Ex., Apriori algorithm
Support and confidence of a rule

Support: number (or percent) of instances predicted correctly, (of all the instances)

Confidence: number of correct predictions, as proportion of all instances that rule applies to

Weather data Example:
4 cool days with normal humidity ==>
If temperature = cool then humidity = normal
Support = 4 (or 4/14), confidence = 100%

Normally: minimum support and confidence specified in the mining algorithm (e.g. 58 rules with support >= 2 and confidence >= 95% for weather data)
Interpreting association rules

Interpretation is not obvious:
Rule1: If windy = false and play = no
then outlook = sunny and humidity = high
Rule2: If windy = false and play = no then outlook = sunny
Rule3: If windy = false and play = no then humidity = high
Is rule1 = rule2 && rule3?
Think in terms of confidence (ex., 75%)
Does rule1 rule4 && rule5
Rule4: If windy = false and play = no and humidity = high
then outlook = sunny
Rule5: If windy = false and play = no and outlook = sunny
then humidity = high
3.5 Rules with exceptions
Every rule has exceptions  Exception handling
Example:
Classifying iris flowers
rule for iris data
If petallength >= 2.45 and petallength < 4.45
then type = Irisversicolor
New instance:
What should we do with a rule when we find an exception case?

Remove

Modify: Change >2.45 to >2.6
Rules with exceptions

Idea: allow rules to have exceptions instead of deleting the rule
If petallength >= 2.45 and petallength < 4.45 then Irisversicolor EXCEPT if petalwidth < 1.0 then Irissetosa
A more complex example

There are always exceptions to exceptions …
Ex., number of days in February

Rule can get complicated quickly. Ex.,
Default: Irissetosa
except if petallength >= 2.45 and petallength < 5.355 and
petalwidth < 1.75
then Irisversicolor
except if petallength ³ 4.95 and petalwidth < 1.55
then Irisvirginica
else if sepallength < 4.95 and sepalwidth ³ 2.45
then Irisvirginica
else if petallength ³ 3.35
then Irisvirginica
except if petallength < 4.85 and sepallength < 5.95
then Irisversicolor
Advantages of using exceptions

Rules can be updated incrementally

Easy to incorporate new data

Easy to incorporate domain knowledge

People often think in terms of exceptions

Each conclusion can be considered just in the context of rules and exceptions that lead to it

Locality property is important for understanding large rule sets.

“Normal” rule sets don’t offer this advantage
More on exceptions

Default...except if...then...
is logically equivalent to
if...then...else
(where the else specifies what the default did)

But: exceptions offer a psychological advantage

Assumption: defaults and tests early on apply more widely than exceptions further down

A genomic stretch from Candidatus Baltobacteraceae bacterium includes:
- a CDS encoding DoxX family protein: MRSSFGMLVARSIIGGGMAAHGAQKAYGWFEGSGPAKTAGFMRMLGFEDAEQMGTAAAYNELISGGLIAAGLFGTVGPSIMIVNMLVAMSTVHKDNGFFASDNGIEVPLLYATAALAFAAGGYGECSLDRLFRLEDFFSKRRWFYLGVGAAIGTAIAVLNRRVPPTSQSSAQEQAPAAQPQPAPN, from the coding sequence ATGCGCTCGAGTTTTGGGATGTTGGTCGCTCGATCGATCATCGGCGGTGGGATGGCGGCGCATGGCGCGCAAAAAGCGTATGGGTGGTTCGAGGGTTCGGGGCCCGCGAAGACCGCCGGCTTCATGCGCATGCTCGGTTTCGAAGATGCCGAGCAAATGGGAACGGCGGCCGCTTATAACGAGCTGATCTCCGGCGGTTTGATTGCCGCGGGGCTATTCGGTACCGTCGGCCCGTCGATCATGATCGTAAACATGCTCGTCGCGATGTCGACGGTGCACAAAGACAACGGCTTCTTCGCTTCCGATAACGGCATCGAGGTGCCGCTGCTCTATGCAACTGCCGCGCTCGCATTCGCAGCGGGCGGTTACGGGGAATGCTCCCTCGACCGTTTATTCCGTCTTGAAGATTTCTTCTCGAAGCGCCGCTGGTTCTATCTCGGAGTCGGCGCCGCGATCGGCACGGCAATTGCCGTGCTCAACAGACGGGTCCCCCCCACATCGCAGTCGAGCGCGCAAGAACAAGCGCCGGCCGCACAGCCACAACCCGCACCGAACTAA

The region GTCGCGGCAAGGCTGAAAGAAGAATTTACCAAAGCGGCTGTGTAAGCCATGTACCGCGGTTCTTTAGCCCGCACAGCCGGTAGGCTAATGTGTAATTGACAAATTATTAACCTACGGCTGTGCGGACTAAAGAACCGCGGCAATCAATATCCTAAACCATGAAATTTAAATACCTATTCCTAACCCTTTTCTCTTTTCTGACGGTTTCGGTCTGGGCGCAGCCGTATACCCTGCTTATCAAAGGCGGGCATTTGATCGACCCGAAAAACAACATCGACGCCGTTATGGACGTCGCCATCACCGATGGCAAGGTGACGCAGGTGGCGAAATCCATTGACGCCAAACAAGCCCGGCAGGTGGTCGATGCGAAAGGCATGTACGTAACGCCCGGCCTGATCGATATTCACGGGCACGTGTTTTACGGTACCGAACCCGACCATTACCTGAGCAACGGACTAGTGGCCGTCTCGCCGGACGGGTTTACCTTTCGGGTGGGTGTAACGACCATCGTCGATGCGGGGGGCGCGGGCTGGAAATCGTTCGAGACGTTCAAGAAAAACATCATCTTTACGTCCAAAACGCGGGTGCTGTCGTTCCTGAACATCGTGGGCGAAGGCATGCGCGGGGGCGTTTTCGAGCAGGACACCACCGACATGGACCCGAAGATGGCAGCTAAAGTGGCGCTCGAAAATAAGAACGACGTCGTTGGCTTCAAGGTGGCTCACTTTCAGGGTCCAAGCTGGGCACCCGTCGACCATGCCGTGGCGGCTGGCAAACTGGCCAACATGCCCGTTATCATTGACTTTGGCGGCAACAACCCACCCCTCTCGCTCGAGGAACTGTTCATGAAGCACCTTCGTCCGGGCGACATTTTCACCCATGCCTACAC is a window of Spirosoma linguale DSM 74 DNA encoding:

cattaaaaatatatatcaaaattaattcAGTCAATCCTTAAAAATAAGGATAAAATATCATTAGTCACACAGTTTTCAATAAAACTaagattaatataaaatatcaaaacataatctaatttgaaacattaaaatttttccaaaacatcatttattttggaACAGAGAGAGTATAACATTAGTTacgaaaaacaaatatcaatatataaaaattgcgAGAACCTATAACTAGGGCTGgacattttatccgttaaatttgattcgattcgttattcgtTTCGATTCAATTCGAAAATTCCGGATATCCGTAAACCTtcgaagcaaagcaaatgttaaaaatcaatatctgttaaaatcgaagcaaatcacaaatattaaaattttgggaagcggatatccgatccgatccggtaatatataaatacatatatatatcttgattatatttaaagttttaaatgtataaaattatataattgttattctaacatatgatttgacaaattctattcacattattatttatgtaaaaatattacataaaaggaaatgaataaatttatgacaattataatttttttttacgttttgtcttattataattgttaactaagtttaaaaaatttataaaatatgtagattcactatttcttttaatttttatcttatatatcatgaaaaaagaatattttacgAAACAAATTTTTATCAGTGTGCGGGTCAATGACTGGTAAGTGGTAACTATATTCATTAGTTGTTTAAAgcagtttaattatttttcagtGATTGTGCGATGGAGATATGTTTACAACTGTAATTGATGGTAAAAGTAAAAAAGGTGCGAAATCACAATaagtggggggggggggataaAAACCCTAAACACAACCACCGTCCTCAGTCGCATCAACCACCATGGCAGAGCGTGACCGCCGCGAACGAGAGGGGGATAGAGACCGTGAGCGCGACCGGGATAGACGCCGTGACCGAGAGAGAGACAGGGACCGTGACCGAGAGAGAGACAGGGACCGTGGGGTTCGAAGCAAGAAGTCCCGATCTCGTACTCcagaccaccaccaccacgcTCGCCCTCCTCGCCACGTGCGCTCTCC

Exceptions reflect special cases
3.6 Rules involving relations

So far: all rules involved comparing an attributevalue to a constant (e.g. temperature < 45)

These rules are called “propositional” because they have the same expressive power as propositional logic

What if problem involves relationships between examples (shape problem)

Can’t be expressed with propositional rules

More expressive representation required
The shapes problem

Target concept: standing up

Shaded: standing Unshaded: lying
Can we express this with propositional rules? (please give a try!)
A propositional solution
Generalized rules:
If width > 3.5 and height < 7.0 then lying
If height > 3.5 then standing
Make sense? Not really
A relational solution

Comparing attributes with each other
If width > height then lying
If height > width then standing

Generalizes better to new data

Standard relations: =, <, >

Simple solution: adding extra attributes (e.g. a binary attribute is width < height?)
Width and height of what
block? Building? etc
Rules with variables

Using variables and multiple relations:
If height(x) > width(x) then standing(x)

Instances can be decomposed:
If height(tower.top) > width(tower.top) then standing(tower.top)
If taller_than(x,y) and taller_than(y,z) then taller_than(x,z)

Recursive definition can be seen as logic program

But: recursive definitions are extremely hard to learn in practice

Luckily: very few practical problems require recursion

Thus: many techniques are restricted to nonrecursive definitions to make learning easier
3.7 Numeric prediction
Ex.,
Predicting CPU performance
Examples: 209 different computer configurations
Linear regression for the CPU data
PRP =
 56.1
+ 0.049 MYCT
+ 0.015 MMIN
+ 0.006 MMAX
+ 0.630 CACH
 0.270 CHMIN
+ 1.46 CHMAX

Regression tree: “decision tree” where each leaf predicts a numeric quantity:
Predicted value is average value of training instances that reach the leaf
Regression tree for the CPU data

Model tree: “Regression tree” with linear regression models at the leaf nodes. Ex., LM1: PRP = 8.29 + 0.004 MMAX + 2.77 CHMIN
3.8 Instancebased representation (IBL)

Simplest form of learning: rote learning

Training instances are searched for instance that most closely resembles new instance

The instances themselves represent the knowledge

Also called instancebased (or casebased) learning

Similarity function defines what’s “learned”

Instancebased learning is lazy learning

Methods:

nearestneighbor – use the class of the closest neighbor

knearestneighbor – use the majority class (or the average if the output is numeric) of the K nearest neighbors

How do we find the nearest neighbor?
The distance function – a challenge

Simplest case: one numeric attribute

Distance is the difference between the two attribute values involved (or a function thereof)

Several numeric attributes: normally, Euclidean distance is used and attributes are normalized

Nominal attributes: distance is set to 1 if values are different, 0 if they are equal

Are all attributes equally important?

Weighting the attributes might be necessary

Only those instances involved in a decision need to be stored
How do we decide?

Noisy instances should be filtered out

Idea: Save a few prototype examples for each class

To make the concept more explicit (i.e., quicker decision):
Rectangular generalizations  create a rectangle region for examples of class

Nearestneighbor rule is used outside rectangles

Rectangles are rules! (But they can be more conservative than “normal” rules.)

Nested rectangles are rules with exceptions
6. Representing clusters

Possible outputs:

A diagram that shows how the instances fall into clusters (a)

Associate each instance to a cluster number (b)

An instance may belong to >1 clusters, with attached probability value for each (c)

There also could be hierarchies of clusters (d)